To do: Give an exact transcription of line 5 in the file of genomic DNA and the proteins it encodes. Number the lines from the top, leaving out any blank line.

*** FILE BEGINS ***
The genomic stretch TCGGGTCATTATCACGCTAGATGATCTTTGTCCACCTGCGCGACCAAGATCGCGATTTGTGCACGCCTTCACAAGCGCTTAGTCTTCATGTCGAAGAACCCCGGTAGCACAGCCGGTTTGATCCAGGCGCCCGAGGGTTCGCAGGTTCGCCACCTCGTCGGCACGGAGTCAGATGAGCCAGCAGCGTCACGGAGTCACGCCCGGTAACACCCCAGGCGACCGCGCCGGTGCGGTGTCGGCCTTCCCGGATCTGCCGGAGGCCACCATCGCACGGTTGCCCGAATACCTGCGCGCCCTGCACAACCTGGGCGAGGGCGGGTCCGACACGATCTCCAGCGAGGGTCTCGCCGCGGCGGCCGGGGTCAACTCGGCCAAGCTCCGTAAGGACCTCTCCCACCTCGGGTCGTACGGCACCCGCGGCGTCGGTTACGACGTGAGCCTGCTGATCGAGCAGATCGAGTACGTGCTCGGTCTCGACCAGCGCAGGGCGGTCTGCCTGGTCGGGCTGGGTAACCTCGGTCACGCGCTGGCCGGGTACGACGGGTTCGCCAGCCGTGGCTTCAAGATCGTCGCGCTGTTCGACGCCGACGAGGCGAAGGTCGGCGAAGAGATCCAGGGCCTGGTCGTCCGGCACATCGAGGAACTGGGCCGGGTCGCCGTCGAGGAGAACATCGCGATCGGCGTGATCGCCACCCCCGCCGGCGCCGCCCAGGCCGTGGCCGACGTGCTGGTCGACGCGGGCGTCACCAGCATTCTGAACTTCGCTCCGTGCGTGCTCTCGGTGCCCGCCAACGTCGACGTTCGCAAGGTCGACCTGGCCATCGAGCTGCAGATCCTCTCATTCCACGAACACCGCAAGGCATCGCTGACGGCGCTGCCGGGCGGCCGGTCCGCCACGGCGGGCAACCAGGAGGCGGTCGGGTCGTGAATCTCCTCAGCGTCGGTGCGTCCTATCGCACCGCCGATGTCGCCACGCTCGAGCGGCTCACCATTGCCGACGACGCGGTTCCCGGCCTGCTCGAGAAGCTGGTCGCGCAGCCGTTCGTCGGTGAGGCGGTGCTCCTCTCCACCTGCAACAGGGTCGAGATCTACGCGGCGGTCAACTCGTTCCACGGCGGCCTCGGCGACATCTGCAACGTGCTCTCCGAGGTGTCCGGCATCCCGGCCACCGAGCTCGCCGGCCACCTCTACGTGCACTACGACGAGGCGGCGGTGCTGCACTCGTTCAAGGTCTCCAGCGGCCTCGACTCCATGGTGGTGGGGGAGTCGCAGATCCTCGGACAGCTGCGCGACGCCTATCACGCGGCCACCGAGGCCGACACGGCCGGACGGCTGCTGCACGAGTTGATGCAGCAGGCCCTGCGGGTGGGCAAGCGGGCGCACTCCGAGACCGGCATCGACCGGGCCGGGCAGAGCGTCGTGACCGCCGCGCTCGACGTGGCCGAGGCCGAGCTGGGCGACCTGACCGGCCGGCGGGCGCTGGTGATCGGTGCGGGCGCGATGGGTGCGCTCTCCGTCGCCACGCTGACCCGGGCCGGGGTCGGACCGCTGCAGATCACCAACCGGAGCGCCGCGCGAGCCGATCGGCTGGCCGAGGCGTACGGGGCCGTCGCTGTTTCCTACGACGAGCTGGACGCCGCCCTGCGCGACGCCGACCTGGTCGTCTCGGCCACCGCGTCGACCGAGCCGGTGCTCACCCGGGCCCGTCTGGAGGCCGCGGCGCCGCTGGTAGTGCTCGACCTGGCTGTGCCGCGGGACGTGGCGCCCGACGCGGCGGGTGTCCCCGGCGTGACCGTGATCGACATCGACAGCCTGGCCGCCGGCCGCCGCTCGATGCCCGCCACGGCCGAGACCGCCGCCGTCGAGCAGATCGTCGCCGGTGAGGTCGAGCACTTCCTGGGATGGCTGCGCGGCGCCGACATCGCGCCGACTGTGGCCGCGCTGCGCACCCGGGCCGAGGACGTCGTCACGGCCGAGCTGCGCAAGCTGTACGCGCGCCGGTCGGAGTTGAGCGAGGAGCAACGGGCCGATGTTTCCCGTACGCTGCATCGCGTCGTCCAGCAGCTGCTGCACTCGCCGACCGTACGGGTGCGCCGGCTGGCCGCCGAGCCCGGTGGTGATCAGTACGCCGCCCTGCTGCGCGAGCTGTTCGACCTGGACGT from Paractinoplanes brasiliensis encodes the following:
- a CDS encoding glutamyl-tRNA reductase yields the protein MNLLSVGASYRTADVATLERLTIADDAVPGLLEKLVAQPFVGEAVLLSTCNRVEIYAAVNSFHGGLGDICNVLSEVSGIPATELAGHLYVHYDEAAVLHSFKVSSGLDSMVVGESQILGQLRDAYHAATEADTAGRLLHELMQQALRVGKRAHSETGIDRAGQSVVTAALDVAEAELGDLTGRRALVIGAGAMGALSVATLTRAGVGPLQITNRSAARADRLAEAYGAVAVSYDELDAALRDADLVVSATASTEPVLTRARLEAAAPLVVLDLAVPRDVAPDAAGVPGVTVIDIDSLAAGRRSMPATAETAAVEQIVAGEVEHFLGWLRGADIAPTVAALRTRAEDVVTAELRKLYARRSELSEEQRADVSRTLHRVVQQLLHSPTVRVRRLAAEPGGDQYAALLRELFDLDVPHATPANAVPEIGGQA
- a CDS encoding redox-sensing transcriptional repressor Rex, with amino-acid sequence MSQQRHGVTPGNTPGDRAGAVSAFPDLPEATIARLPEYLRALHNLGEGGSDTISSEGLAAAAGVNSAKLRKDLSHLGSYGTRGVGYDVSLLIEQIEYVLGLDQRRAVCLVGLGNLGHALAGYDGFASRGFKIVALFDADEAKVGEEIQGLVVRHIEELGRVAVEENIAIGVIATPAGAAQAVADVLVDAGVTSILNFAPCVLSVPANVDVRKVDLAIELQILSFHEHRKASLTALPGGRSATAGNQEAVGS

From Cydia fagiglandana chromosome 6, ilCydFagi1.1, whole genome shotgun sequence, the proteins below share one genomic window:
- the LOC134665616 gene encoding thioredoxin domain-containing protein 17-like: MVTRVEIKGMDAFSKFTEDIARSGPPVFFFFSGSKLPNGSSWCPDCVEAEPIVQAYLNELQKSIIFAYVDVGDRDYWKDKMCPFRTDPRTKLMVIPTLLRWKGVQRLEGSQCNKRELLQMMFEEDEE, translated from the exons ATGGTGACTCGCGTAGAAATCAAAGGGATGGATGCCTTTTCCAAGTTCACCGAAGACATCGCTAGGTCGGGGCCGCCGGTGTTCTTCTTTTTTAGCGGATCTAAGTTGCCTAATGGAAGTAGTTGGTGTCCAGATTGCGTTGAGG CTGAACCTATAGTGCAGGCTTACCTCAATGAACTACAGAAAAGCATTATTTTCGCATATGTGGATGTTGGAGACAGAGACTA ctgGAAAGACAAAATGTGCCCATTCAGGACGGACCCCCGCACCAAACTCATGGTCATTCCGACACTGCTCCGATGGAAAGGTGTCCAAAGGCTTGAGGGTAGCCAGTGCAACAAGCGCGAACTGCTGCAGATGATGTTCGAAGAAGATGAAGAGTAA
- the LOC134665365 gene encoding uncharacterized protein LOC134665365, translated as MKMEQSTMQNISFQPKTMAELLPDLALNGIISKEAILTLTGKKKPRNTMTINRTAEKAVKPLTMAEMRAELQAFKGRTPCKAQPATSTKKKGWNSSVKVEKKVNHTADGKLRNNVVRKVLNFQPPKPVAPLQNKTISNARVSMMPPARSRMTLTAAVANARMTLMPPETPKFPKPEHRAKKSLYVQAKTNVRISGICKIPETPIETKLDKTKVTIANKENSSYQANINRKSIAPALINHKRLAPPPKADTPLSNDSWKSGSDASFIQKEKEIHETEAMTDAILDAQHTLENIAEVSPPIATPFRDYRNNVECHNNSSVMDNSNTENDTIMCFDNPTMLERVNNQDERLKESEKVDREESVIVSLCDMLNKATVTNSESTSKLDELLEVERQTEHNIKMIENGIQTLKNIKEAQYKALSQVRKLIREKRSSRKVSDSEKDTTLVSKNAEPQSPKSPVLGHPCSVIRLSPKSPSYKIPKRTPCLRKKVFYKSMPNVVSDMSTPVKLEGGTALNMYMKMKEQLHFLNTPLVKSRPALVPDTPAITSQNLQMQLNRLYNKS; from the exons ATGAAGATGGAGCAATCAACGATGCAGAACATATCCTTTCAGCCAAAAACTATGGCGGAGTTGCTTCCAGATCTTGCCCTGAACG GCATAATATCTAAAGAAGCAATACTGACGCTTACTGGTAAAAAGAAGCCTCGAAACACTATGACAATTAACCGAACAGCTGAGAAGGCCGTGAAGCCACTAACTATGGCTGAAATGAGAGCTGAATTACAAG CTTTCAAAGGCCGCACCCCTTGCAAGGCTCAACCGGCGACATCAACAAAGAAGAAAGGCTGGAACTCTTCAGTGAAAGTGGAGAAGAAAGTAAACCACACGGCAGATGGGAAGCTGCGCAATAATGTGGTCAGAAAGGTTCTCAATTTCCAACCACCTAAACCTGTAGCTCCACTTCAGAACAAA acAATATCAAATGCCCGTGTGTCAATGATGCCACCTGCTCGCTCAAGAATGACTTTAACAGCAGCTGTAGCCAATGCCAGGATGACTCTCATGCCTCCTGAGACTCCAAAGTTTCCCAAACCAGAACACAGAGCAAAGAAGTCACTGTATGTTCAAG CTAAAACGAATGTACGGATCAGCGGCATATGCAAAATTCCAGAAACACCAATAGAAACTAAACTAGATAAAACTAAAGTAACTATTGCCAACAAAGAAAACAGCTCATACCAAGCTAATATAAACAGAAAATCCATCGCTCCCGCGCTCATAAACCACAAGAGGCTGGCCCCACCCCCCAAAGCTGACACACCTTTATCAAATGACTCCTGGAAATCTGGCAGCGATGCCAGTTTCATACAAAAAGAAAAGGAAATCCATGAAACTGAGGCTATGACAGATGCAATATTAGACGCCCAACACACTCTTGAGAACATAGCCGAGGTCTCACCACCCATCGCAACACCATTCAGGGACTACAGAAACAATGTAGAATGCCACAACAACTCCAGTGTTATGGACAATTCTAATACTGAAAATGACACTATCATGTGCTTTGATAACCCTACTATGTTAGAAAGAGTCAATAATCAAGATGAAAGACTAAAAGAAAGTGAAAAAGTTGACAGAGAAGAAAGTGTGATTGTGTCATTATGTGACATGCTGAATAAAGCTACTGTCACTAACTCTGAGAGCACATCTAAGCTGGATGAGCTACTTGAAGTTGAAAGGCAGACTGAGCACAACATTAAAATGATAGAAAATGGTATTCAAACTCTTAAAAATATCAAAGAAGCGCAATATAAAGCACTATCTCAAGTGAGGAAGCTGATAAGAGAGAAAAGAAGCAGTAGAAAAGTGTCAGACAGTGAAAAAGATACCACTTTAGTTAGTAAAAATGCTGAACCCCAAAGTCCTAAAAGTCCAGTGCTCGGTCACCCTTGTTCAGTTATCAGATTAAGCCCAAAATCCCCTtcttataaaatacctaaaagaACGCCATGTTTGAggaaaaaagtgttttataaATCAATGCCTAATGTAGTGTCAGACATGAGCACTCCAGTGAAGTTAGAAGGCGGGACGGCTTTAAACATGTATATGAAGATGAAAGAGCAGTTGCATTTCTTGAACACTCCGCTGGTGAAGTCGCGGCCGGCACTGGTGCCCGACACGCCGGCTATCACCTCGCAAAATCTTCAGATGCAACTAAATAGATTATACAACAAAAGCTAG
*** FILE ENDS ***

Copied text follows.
- the LOC134665616 gene encoding thioredoxin domain-containing protein 17-like: MVTRVEIKGMDAFSKFTEDIARSGPPVFFFFSGSKLPNGSSWCPDCVEAEPIVQAYLNELQKSIIFAYVDVGDRDYWKDKMCPFRTDPRTKLMVIPTLLRWKGVQRLEGSQCNKRELLQMMFEEDEE, translated from the exons ATGGTGACTCGCGTAGAAATCAAAGGGATGGATGCCTTTTCCAAGTTCACCGAAGACATCGCTAGGTCGGGGCCGCCGGTGTTCTTCTTTTTTAGCGGATCTAAGTTGCCTAATGGAAGTAGTTGGTGTCCAGATTGCGTTGAGG CTGAACCTATAGTGCAGGCTTACCTCAATGAACTACAGAAAAGCATTATTTTCGCATATGTGGATGTTGGAGACAGAGACTA ctgGAAAGACAAAATGTGCCCATTCAGGACGGACCCCCGCACCAAACTCATGGTCATTCCGACACTGCTCCGATGGAAAGGTGTCCAAAGGCTTGAGGGTAGCCAGTGCAACAAGCGCGAACTGCTGCAGATGATGTTCGAAGAAGATGAAGAGTAA